Acer Strengthens Executives' Remuneration Management System In Order to Enhance Corporate Governance and Maintain Shareholders' Long-Term Interests
TAIPEI, TAIWAN (June 1, 2012) – To enhance corporate governance, Acer's board of directors approved the Executive Remuneration Guidelines. By doing so, Acer not only strengthens the linkages between executives’ remuneration and corporate long-term performance, but also reduces the risks that may arise from remuneration; thus, fortifying operational stability and growth, and maintaining shareholders’ long-term interests.
To enhance executive remuneration practices at Acer, the board of directors established a compensation committee last August, chaired by independent director Sir Julian Horn-Smith. The company also hired professional HR consulting firm, Towers Watson, to assist it in forming a taskforce to develop the Executive Remuneration Guidelines in line with international benchmarking practices, which have been approved by the board.
In March 2011, after the departure of former president & CEO Mr. Gianfranco Lanci, Acer paid his severance settlement in accordance with international practices and his employment contract. The two sides also signed a non-compete agreement. Soon afterward, Acer discovered high channel inventory and disputed accounts receivable in the EMEA operations. To solve the issue, Acer wrote-off US$150 million one-time and resulted in operational loss. Concurrently, the company streamlined EMEA operation by reducing 300 employees, slashed global executives’ 2011 bonus and 50% BOD remuneration. Chairman & CEO J.T. Wang also relinquished his 2011 remuneration and employee bonus. Although Acer adopted a number of contingency measures, the company still suffered an operational loss in the full year of 2011.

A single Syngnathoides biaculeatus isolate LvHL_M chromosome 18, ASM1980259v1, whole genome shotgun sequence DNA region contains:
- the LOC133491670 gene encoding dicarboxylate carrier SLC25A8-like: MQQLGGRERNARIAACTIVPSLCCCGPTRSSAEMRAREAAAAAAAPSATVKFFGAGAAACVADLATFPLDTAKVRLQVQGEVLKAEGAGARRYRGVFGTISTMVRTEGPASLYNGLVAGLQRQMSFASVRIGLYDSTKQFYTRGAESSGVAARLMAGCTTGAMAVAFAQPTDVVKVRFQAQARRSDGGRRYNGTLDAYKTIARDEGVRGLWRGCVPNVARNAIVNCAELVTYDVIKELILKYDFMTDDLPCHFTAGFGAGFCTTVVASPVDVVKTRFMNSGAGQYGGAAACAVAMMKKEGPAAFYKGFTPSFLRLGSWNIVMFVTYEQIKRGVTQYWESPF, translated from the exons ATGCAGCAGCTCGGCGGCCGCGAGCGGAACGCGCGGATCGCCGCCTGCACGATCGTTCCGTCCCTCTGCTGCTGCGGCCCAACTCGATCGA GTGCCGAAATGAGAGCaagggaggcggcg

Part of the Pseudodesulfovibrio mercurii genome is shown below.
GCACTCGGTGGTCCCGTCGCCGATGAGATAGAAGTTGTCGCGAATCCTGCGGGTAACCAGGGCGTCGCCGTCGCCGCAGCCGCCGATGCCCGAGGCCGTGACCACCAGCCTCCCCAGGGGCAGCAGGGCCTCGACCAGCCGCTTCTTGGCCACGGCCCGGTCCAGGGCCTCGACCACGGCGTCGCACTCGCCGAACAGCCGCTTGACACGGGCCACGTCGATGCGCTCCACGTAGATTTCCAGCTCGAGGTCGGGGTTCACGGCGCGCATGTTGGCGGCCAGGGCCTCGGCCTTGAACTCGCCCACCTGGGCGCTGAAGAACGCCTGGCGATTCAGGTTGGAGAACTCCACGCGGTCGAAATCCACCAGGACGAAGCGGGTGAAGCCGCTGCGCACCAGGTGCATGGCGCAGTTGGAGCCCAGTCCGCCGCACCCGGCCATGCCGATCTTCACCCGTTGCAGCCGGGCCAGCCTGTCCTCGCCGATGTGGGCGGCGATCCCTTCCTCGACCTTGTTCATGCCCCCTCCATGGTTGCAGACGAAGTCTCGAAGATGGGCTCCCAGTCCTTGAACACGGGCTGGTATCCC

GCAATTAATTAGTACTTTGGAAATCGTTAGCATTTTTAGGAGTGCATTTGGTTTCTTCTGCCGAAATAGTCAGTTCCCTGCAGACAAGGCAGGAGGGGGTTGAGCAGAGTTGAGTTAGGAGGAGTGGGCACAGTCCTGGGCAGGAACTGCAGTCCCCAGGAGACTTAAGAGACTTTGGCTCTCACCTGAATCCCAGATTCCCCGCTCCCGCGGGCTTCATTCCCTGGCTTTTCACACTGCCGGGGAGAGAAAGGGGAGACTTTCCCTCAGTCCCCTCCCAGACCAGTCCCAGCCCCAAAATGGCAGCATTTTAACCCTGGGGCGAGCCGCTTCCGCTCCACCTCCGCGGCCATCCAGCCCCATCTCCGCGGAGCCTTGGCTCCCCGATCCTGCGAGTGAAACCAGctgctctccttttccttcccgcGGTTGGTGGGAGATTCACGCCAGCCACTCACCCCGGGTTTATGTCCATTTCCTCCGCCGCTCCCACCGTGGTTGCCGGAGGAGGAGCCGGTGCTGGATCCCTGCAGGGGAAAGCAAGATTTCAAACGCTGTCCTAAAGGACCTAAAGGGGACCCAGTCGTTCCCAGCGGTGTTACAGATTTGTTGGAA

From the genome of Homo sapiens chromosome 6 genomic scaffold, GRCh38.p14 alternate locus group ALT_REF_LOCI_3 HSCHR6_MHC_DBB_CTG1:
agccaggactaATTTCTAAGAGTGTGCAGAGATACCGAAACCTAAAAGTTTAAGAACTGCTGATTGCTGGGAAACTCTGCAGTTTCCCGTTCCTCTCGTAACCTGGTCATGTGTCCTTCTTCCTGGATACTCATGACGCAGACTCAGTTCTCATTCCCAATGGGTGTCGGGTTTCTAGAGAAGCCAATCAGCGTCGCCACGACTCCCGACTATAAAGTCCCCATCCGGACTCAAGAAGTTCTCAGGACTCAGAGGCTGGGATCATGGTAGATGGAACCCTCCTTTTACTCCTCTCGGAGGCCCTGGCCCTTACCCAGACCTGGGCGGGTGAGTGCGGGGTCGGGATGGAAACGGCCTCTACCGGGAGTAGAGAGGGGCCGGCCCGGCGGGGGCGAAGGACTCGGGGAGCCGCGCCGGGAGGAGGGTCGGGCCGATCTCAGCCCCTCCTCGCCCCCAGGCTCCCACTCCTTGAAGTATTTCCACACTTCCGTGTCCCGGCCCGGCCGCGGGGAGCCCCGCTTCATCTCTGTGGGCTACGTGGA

Subsequently, Mr. Lanci joined a competitor of Acer in September of the same year as a consultant and was then appointed as the president of EMEA and global vice president of that company in April this year. Mr. Lanci breached the non-compete clause, therefore Acer has taken legal action against him.
With the occurrence of all these events, the management team deeply felt the need to further enhance corporate governance, review the executive remuneration measures, and especially take into account of Acer shareholders’ long-term interests.
The main concepts of the Executive Remuneration Guidelines are based on long-term operating performance and shareholders’ interests. This includes appropriate incentive management, along with mechanisms such as deferred payments and remuneration clawbacks, set to prevent executives taking inappropriate measures to achieve performance goals, and causing the company to assume unnecessary risks.
Acer’s Chairman J.T. Wang said that the new executive remuneration system is aligned with global best practices and can better retain talents, and reduces the possible risks associated with remuneration. Acer believes such strategy will contribute to sustainable and stable growth.